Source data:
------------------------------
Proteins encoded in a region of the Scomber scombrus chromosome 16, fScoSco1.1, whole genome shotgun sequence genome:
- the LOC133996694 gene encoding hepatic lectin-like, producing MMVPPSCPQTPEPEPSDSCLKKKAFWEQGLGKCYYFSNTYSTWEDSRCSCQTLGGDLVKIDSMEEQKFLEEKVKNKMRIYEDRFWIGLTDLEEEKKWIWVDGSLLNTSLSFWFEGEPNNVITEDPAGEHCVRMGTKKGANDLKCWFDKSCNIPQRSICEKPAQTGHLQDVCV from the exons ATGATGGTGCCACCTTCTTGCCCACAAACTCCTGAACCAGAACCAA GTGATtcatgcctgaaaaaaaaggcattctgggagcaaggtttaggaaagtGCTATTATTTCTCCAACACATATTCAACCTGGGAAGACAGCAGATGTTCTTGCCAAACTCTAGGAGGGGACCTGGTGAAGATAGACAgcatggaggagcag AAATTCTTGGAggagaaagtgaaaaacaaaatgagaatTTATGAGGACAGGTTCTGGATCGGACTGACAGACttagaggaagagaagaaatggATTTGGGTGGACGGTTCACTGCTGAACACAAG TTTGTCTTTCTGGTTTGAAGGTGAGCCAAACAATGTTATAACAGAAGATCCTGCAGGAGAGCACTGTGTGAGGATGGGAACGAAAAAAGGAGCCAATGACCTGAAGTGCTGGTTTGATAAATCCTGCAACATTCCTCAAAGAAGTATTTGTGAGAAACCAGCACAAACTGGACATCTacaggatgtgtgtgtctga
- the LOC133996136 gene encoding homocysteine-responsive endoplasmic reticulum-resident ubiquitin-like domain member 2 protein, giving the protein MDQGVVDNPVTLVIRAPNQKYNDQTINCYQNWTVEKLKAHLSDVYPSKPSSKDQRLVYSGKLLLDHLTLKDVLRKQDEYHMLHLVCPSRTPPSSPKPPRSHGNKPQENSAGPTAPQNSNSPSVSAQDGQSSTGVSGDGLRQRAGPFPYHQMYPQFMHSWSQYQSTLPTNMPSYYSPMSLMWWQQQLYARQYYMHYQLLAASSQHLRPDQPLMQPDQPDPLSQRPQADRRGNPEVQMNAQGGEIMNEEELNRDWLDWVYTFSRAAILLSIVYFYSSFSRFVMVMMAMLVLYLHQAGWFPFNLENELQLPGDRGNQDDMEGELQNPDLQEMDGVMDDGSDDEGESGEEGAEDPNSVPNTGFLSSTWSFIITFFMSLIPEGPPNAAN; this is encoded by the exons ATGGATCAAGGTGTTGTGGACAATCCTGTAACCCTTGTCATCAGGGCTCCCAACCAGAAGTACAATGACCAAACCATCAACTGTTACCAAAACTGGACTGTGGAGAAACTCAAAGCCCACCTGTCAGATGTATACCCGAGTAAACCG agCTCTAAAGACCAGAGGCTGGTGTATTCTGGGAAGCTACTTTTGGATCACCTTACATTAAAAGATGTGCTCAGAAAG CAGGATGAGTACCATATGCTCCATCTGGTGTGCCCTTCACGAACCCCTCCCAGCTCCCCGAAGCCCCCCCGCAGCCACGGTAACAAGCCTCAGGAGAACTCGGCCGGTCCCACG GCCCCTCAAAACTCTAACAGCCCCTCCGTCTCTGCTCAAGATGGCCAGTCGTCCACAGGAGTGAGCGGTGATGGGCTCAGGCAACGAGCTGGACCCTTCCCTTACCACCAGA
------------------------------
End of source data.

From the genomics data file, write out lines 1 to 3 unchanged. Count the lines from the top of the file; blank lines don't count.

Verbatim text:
Proteins encoded in a region of the Scomber scombrus chromosome 16, fScoSco1.1, whole genome shotgun sequence genome:
- the LOC133996694 gene encoding hepatic lectin-like, producing MMVPPSCPQTPEPEPSDSCLKKKAFWEQGLGKCYYFSNTYSTWEDSRCSCQTLGGDLVKIDSMEEQKFLEEKVKNKMRIYEDRFWIGLTDLEEEKKWIWVDGSLLNTSLSFWFEGEPNNVITEDPAGEHCVRMGTKKGANDLKCWFDKSCNIPQRSICEKPAQTGHLQDVCV from the exons ATGATGGTGCCACCTTCTTGCCCACAAACTCCTGAACCAGAACCAA GTGATtcatgcctgaaaaaaaaggcattctgggagcaaggtttaggaaagtGCTATTATTTCTCCAACACATATTCAACCTGGGAAGACAGCAGATGTTCTTGCCAAACTCTAGGAGGGGACCTGGTGAAGATAGACAgcatggaggagcag AAATTCTTGGAggagaaagtgaaaaacaaaatgagaatTTATGAGGACAGGTTCTGGATCGGACTGACAGACttagaggaagagaagaaatggATTTGGGTGGACGGTTCACTGCTGAACACAAG TTTGTCTTTCTGGTTTGAAGGTGAGCCAAACAATGTTATAACAGAAGATCCTGCAGGAGAGCACTGTGTGAGGATGGGAACGAAAAAAGGAGCCAATGACCTGAAGTGCTGGTTTGATAAATCCTGCAACATTCCTCAAAGAAGTATTTGTGAGAAACCAGCACAAACTGGACATCTacaggatgtgtgtgtctga
- the LOC133996136 gene encoding homocysteine-responsive endoplasmic reticulum-resident ubiquitin-like domain member 2 protein, giving the protein MDQGVVDNPVTLVIRAPNQKYNDQTINCYQNWTVEKLKAHLSDVYPSKPSSKDQRLVYSGKLLLDHLTLKDVLRKQDEYHMLHLVCPSRTPPSSPKPPRSHGNKPQENSAGPTAPQNSNSPSVSAQDGQSSTGVSGDGLRQRAGPFPYHQMYPQFMHSWSQYQSTLPTNMPSYYSPMSLMWWQQQLYARQYYMHYQLLAASSQHLRPDQPLMQPDQPDPLSQRPQADRRGNPEVQMNAQGGEIMNEEELNRDWLDWVYTFSRAAILLSIVYFYSSFSRFVMVMMAMLVLYLHQAGWFPFNLENELQLPGDRGNQDDMEGELQNPDLQEMDGVMDDGSDDEGESGEEGAEDPNSVPNTGFLSSTWSFIITFFMSLIPEGPPNAAN; this is encoded by the exons ATGGATCAAGGTGTTGTGGACAATCCTGTAACCCTTGTCATCAGGGCTCCCAACCAGAAGTACAATGACCAAACCATCAACTGTTACCAAAACTGGACTGTGGAGAAACTCAAAGCCCACCTGTCAGATGTATACCCGAGTAAACCG agCTCTAAAGACCAGAGGCTGGTGTATTCTGGGAAGCTACTTTTGGATCACCTTACATTAAAAGATGTGCTCAGAAAG CAGGATGAGTACCATATGCTCCATCTGGTGTGCCCTTCACGAACCCCTCCCAGCTCCCCGAAGCCCCCCCGCAGCCACGGTAACAAGCCTCAGGAGAACTCGGCCGGTCCCACG GCCCCTCAAAACTCTAACAGCCCCTCCGTCTCTGCTCAAGATGGCCAGTCGTCCACAGGAGTGAGCGGTGATGGGCTCAGGCAACGAGCTGGACCCTTCCCTTACCACCAGA